for boring a hole up through the ice so as to permit the 
drawing in of sufficient air to run the engines and to recharge 
the batteries. Provision has also been made for putting 
out small mines underneath the ice to blow an opening to 
permit the submarine to come to the surface. A telescopic 
conning tower arranged to cut its way up through ice twelve 
or fourteen feet thick is also provided to enable the boat 



to remain under the ice and still permit the crew to reach 
the surface. 

In navigating in an ice pack, the method of procedure 
would be to reduce the buoyancy of the vessel to, perhaps, 
a couple of tons, and then steam ahead, and it will be 
observed that the forward portion of the boat extends down- 
ward a considerable distance under the water, so that when 
the forward portion of the boat contacts with heavy ice 
the reserve buoyancy will not be sufficient to lift or push 
the ice out of the way, and the vessel will then be automati- 
cally pushed under the ice and run along in contact with 
the under surface of the ice. A toothed recording wheel 
would give the exact distance travelled, and, of course, the 
compass will give the direction. Progress could be made 
in perfect comfort and safety under the ice at a rate 
exceeding one hundred miles per day. 

The Protector was fitted out in 1903 for experimental 
navigation under the ice with an inverted toboggan built up 
over the conning tower. This arrangement enabled her read- 
ily to navigate under ice fields, and she successfully navigated 
under an ice field in Narragansett Bay eight inches thick. 
Ice two feet in thickness is sufficient to close navi- 
gation to the most powerful of ordinary surface ships, and 
great power is required to crush or break a lane through 
it by the specially equipped ice-breakers now used in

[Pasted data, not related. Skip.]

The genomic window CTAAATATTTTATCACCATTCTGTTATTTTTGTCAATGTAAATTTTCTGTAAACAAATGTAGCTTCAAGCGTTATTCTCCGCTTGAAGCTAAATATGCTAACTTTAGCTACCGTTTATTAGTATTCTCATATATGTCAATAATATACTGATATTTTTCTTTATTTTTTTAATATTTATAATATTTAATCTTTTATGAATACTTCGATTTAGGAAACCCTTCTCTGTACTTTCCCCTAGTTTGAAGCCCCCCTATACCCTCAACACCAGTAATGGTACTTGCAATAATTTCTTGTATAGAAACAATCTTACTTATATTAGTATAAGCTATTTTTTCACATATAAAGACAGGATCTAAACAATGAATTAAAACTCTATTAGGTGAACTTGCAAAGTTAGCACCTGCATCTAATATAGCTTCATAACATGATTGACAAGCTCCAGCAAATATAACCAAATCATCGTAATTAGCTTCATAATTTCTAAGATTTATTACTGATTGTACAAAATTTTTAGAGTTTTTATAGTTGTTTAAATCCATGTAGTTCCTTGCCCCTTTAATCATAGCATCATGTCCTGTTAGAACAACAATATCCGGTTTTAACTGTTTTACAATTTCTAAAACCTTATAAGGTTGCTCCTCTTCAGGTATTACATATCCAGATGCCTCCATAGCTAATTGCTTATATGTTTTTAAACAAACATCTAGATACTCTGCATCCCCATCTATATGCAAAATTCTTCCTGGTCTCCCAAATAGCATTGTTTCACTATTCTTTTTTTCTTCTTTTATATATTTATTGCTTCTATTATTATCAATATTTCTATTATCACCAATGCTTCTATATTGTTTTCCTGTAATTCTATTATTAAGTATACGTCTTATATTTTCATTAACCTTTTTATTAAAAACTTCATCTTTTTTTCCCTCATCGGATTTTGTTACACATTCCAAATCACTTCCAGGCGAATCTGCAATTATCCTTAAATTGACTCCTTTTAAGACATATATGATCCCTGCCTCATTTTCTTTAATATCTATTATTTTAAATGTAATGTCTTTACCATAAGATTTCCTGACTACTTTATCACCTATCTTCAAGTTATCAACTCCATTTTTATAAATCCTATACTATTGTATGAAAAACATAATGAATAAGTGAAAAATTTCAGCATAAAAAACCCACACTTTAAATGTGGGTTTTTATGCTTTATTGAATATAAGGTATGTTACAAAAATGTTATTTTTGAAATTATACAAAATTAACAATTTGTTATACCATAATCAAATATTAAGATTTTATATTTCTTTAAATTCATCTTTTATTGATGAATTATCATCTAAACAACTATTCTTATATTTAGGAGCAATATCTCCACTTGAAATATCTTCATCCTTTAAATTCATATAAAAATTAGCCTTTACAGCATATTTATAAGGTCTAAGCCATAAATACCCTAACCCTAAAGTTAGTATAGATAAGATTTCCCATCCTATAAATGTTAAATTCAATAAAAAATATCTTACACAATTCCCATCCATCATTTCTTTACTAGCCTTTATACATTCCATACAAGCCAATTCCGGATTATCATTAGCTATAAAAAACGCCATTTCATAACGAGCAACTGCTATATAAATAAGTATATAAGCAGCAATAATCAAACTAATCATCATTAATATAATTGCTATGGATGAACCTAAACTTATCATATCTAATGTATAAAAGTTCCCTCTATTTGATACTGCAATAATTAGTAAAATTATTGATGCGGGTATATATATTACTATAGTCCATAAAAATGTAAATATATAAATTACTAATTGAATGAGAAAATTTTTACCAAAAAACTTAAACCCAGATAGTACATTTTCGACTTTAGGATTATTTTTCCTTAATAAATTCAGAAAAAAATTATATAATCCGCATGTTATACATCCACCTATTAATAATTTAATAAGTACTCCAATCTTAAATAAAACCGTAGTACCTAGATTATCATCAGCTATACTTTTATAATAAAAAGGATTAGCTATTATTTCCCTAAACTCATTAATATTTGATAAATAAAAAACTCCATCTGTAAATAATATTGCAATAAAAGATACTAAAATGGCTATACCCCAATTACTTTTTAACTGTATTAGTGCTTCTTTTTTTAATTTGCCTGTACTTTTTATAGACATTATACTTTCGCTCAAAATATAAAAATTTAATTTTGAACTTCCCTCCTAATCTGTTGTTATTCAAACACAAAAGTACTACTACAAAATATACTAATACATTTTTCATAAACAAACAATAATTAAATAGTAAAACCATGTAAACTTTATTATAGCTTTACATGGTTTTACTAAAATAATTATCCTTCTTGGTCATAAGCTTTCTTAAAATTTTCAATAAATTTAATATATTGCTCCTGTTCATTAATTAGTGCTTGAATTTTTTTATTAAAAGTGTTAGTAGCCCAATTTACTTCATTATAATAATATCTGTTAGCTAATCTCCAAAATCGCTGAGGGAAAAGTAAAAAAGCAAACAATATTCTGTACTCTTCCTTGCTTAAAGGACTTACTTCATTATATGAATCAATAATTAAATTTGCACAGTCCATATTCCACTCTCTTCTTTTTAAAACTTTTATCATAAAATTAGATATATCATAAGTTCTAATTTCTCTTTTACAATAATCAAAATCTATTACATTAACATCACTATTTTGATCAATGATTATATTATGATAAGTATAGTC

northern latitudes. 

While ice is a deterrent to surface navigation, it is 
actually an aid to under-water navigation, providing the 
submarine boat is specially equipped with guide wheels or 
" runners " on top of the hull to enable her to slide or wheel 
along under the ice. 



A design of the under-ice submarine illustrated was pre- 
pared by me a number of years ago to meet the desires of 
an associate of Captain Nansen, the Arctic explorer, for a 
vessel that could be navigated either on the surface or under 
the ice. I explained the principal features and possibilities of 
a vessel of this type for under-ice navigation before the 
faculty of Johns Hopkins University, in Baltimore, in 1898, 
and at one time I thought one of the prominent New York 
newspapers was going to finance the building of such a vessel 
for North Polar exploration work, but the submarine was 
then looked upon as too much of an experiment and nothing 
ever came of the negotiations. 

Some years afterward, in Christiania, Norway, I met 
and discussed the project with Captain Scott Hanson, R.N., 
who was associated with Nansen in his historical search for 
the North Pole, and he became quite enthusiastic over 
the possibilities of a submarine of this type for North 
Polar exploration. 

An under-ice submarine of the type illustrated, fitted 
with large storage-battery capacity, would be able to average 
one hundred miles per day under the ice and about two hun- 
dred and fifty miles per day in open water. Starting from 
Spitzbergen, therefore, and going over Nansen's route, if the 
same conditions were met as he describes, the round trip to 
the Pole should be made in about ten days' time and in 
perfect comfort, as, no matter how cold the weather is above 
the surface, the temperature of the water is always above 
the freezing-point below the ice. 

Later I was asked to submit to the chief engineer of one 
of the Canadian railways plans for an under-ice cargo- 
carrying submarine to enable them to transport passengers, 



mail, and freight from their mainland terminal at Van- 
couver to an open harbor on the island of Victoria. 

Cargo-carrying submarines fitted to under-run ice fields 
will shorten trade routes by opening up to navigation the 
Northwest Passage, and will also open up new ports in 
northern Europe and Asia, and provide an outlet for 
Siberian-grown wheat and other northern products 
which are not now utilized because of lack of transpor- 
tation facilities.